In alleged response to IBM's request, SCO filed a bunch of its own subpoenas. Exactly how is that "firing back"?! The only way SCO could "fire back" is by responding to IBM's request, i.e., PROVE ITS CASE!!!

    SCO's subpoenas are nothing but a delay tactic. It's an attempt to avoid firing back as long as possible. SCO is not ready to let the world know it has absolutely no proof.

    For any SCO supporters out there, ask yourself this: If SCO had evidence, why is it STILL hiding it?! An author cannot sue another author for plagiarism, but refuse to tell exactly what was plagiarized!

  • by Krehbiel (708327) on Wednesday November 12, 2003 @07:16PM (#7458750)
    (IANAL) I'd guess they intend to get Stallman and Torvalds both to admit that the GNU and Linux projects have always been about duplicating Unix, which is, frankly, true. From this I'll guess they hope to get the court to declare that GNU/Linux is an illegal derivative of Unix, and therefore is the property of SCO. Nah, that'll never work... Maybe they intend to show that Richard and Linus consipred to destroy the commercial value of Unix. But I don't believe that's even illegal, unless you are a monopoly.
  • Thank You SCO! (Score:3, Interesting)

    by ansak (80421) on Wednesday November 12, 2003 @07:47PM (#7459137) Homepage Journal
    I was beginning to think you were incapable of further follies. I've had my gut-laugh for the day and I feel much better now.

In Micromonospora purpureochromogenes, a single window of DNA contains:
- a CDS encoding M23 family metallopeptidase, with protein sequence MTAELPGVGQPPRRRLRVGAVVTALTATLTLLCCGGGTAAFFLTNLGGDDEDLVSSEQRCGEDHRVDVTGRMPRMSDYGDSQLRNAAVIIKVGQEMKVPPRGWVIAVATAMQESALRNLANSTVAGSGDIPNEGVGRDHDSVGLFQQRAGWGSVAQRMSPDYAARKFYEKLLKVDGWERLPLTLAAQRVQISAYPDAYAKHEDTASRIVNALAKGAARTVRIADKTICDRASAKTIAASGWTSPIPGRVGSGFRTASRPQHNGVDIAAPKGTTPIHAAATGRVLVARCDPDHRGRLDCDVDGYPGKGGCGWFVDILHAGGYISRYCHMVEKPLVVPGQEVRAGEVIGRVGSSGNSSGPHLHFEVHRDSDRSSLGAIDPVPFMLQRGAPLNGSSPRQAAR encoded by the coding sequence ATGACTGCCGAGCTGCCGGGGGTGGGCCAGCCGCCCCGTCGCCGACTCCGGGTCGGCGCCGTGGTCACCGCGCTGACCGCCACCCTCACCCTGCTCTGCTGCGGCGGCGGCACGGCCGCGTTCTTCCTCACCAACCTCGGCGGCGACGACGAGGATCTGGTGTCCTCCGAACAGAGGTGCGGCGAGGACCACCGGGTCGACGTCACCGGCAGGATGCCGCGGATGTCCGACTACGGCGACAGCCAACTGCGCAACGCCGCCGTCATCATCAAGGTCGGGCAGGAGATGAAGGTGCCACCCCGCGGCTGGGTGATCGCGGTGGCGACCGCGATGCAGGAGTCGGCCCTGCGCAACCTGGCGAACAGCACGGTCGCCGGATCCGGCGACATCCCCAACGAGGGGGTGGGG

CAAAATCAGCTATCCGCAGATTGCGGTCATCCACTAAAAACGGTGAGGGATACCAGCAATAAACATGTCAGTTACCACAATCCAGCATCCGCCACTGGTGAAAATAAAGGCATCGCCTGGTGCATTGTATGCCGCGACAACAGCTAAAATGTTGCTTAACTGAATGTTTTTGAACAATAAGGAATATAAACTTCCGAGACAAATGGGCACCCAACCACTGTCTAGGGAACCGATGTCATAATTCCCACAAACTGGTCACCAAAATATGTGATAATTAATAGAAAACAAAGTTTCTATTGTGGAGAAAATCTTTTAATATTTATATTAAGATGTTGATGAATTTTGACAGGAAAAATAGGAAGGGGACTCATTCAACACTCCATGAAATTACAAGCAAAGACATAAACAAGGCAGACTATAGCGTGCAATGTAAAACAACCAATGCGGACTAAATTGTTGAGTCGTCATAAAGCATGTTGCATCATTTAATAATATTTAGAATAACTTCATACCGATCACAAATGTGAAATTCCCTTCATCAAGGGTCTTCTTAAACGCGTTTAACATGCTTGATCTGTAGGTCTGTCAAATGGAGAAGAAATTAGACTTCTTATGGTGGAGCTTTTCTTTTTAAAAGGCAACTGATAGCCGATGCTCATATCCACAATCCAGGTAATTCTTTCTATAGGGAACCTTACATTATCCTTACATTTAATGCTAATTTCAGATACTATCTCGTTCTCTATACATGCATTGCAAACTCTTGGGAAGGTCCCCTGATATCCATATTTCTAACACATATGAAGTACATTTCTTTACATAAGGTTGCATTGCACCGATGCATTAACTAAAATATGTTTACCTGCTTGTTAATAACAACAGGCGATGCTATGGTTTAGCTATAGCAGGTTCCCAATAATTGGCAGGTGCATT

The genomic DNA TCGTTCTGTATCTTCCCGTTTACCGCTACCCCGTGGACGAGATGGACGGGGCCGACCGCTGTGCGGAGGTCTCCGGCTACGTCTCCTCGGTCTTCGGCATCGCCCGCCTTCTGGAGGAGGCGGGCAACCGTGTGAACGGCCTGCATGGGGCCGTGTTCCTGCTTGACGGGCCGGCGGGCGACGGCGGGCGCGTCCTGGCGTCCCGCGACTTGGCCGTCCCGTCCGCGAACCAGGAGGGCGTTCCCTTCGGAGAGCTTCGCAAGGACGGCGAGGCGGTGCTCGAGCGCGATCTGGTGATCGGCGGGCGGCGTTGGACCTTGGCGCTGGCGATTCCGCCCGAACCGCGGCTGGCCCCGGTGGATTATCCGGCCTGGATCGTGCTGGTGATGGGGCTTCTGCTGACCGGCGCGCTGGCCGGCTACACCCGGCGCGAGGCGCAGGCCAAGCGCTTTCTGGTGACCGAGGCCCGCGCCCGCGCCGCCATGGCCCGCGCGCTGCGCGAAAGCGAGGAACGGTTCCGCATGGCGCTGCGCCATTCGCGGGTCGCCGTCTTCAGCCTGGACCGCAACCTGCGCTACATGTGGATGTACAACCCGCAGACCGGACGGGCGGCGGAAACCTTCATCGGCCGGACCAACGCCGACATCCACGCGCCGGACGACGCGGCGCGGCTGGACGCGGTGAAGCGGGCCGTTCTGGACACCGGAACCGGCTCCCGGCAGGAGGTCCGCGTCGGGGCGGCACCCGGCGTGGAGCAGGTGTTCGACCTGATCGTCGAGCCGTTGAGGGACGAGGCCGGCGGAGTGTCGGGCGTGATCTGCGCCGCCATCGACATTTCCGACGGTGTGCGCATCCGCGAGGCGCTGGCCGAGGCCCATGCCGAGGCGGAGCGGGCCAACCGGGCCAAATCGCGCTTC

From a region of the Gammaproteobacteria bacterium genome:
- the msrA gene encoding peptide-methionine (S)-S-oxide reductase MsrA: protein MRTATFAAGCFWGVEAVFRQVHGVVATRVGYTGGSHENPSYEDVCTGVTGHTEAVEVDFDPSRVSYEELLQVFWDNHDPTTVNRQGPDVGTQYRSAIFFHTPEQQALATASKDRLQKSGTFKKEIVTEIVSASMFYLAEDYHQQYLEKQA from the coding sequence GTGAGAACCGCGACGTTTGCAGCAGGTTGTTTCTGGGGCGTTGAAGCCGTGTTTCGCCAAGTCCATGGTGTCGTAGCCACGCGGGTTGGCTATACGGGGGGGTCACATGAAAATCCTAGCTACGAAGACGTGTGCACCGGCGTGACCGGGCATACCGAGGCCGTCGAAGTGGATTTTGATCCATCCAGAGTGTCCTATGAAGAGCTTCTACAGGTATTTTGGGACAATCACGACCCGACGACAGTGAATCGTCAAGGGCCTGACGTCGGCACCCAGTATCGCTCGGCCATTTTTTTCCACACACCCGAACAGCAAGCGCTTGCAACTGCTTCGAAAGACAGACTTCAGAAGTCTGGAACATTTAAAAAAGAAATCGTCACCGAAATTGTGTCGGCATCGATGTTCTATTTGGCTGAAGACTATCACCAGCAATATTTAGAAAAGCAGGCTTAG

But seriously, wouldn't it be wise for Stallman, Torvalds and all to take the stand and essentially tear the case to ribbons from discovery? They wouldn't have to restrict themselves to quoting the e-mail chain that wandered around IBM's submissions to the kernel. They could actually give the oral version, complete with iterating under oath how retaining "freedom" is so important that they do everything they can to keep disallowed trade secrets from leaking into the kernel. Not a bad set of things to have show up in sworn testimony.

  • Re:RMS (Score:4, Interesting)

    by macshit (157376) <miles@g[ ]org ['nu.' in gap]> on Wednesday November 12, 2003 @07:50PM (#7459176) Homepage
    Naw, he bathes regularly. I know this very well, because at least a few years ago, he lived in his office, and you could often see him in the morning going off to the showers ... wearing nothing but a towel... [gack!]

    [I've also sat next to him for extended periods at social occasions, and had no complaints, about the smell anyway.]
  • Re:Oh dear (Score:1, Interesting)

    by Anonymous Coward on Wednesday November 12, 2003 @08:04PM (#7459313)
    I could easily see them contradicting Stallman and Torvolds.

    Stallman will testify how every contribution to GNU gets a signed release form from both the contributor and his/her employer, after the contributer has been vetted to some extent.